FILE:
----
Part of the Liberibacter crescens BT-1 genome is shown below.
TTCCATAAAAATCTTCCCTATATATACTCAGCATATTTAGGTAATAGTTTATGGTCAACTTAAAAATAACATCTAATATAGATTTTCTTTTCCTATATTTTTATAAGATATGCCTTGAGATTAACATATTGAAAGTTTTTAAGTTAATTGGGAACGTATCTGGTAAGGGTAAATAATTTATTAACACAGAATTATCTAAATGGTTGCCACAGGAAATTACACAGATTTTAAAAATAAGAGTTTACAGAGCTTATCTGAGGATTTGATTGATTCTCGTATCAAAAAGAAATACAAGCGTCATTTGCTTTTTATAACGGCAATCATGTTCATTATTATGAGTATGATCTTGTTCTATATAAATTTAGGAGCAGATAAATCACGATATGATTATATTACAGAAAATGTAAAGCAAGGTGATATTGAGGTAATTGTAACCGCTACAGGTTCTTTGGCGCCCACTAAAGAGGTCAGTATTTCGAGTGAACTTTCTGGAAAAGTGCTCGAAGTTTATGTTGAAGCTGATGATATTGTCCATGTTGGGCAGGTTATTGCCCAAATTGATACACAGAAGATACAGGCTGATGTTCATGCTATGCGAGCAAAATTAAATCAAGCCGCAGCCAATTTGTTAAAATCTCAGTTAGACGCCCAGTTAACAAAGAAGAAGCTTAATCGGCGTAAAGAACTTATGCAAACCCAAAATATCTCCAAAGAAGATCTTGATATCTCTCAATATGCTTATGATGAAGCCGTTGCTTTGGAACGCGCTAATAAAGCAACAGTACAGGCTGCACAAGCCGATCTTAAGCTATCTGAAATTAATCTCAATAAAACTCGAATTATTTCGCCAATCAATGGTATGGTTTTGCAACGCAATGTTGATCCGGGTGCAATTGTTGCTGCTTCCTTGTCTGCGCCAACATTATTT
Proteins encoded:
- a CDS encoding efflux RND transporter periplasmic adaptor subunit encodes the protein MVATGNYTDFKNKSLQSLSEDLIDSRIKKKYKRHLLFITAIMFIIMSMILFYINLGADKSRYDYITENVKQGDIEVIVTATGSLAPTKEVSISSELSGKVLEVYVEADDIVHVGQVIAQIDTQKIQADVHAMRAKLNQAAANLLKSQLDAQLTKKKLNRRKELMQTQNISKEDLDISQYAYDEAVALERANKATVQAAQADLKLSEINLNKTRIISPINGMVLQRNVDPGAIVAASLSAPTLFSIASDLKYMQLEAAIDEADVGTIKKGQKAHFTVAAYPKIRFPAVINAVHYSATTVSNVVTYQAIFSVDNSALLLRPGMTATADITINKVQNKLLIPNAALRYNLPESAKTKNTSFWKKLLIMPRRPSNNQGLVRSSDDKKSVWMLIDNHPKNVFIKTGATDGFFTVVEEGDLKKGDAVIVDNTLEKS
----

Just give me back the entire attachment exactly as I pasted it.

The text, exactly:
Part of the Liberibacter crescens BT-1 genome is shown below.
TTCCATAAAAATCTTCCCTATATATACTCAGCATATTTAGGTAATAGTTTATGGTCAACTTAAAAATAACATCTAATATAGATTTTCTTTTCCTATATTTTTATAAGATATGCCTTGAGATTAACATATTGAAAGTTTTTAAGTTAATTGGGAACGTATCTGGTAAGGGTAAATAATTTATTAACACAGAATTATCTAAATGGTTGCCACAGGAAATTACACAGATTTTAAAAATAAGAGTTTACAGAGCTTATCTGAGGATTTGATTGATTCTCGTATCAAAAAGAAATACAAGCGTCATTTGCTTTTTATAACGGCAATCATGTTCATTATTATGAGTATGATCTTGTTCTATATAAATTTAGGAGCAGATAAATCACGATATGATTATATTACAGAAAATGTAAAGCAAGGTGATATTGAGGTAATTGTAACCGCTACAGGTTCTTTGGCGCCCACTAAAGAGGTCAGTATTTCGAGTGAACTTTCTGGAAAAGTGCTCGAAGTTTATGTTGAAGCTGATGATATTGTCCATGTTGGGCAGGTTATTGCCCAAATTGATACACAGAAGATACAGGCTGATGTTCATGCTATGCGAGCAAAATTAAATCAAGCCGCAGCCAATTTGTTAAAATCTCAGTTAGACGCCCAGTTAACAAAGAAGAAGCTTAATCGGCGTAAAGAACTTATGCAAACCCAAAATATCTCCAAAGAAGATCTTGATATCTCTCAATATGCTTATGATGAAGCCGTTGCTTTGGAACGCGCTAATAAAGCAACAGTACAGGCTGCACAAGCCGATCTTAAGCTATCTGAAATTAATCTCAATAAAACTCGAATTATTTCGCCAATCAATGGTATGGTTTTGCAACGCAATGTTGATCCGGGTGCAATTGTTGCTGCTTCCTTGTCTGCGCCAACATTATTT
Proteins encoded:
- a CDS encoding efflux RND transporter periplasmic adaptor subunit encodes the protein MVATGNYTDFKNKSLQSLSEDLIDSRIKKKYKRHLLFITAIMFIIMSMILFYINLGADKSRYDYITENVKQGDIEVIVTATGSLAPTKEVSISSELSGKVLEVYVEADDIVHVGQVIAQIDTQKIQADVHAMRAKLNQAAANLLKSQLDAQLTKKKLNRRKELMQTQNISKEDLDISQYAYDEAVALERANKATVQAAQADLKLSEINLNKTRIISPINGMVLQRNVDPGAIVAASLSAPTLFSIASDLKYMQLEAAIDEADVGTIKKGQKAHFTVAAYPKIRFPAVINAVHYSATTVSNVVTYQAIFSVDNSALLLRPGMTATADITINKVQNKLLIPNAALRYNLPESAKTKNTSFWKKLLIMPRRPSNNQGLVRSSDDKKSVWMLIDNHPKNVFIKTGATDGFFTVVEEGDLKKGDAVIVDNTLEKS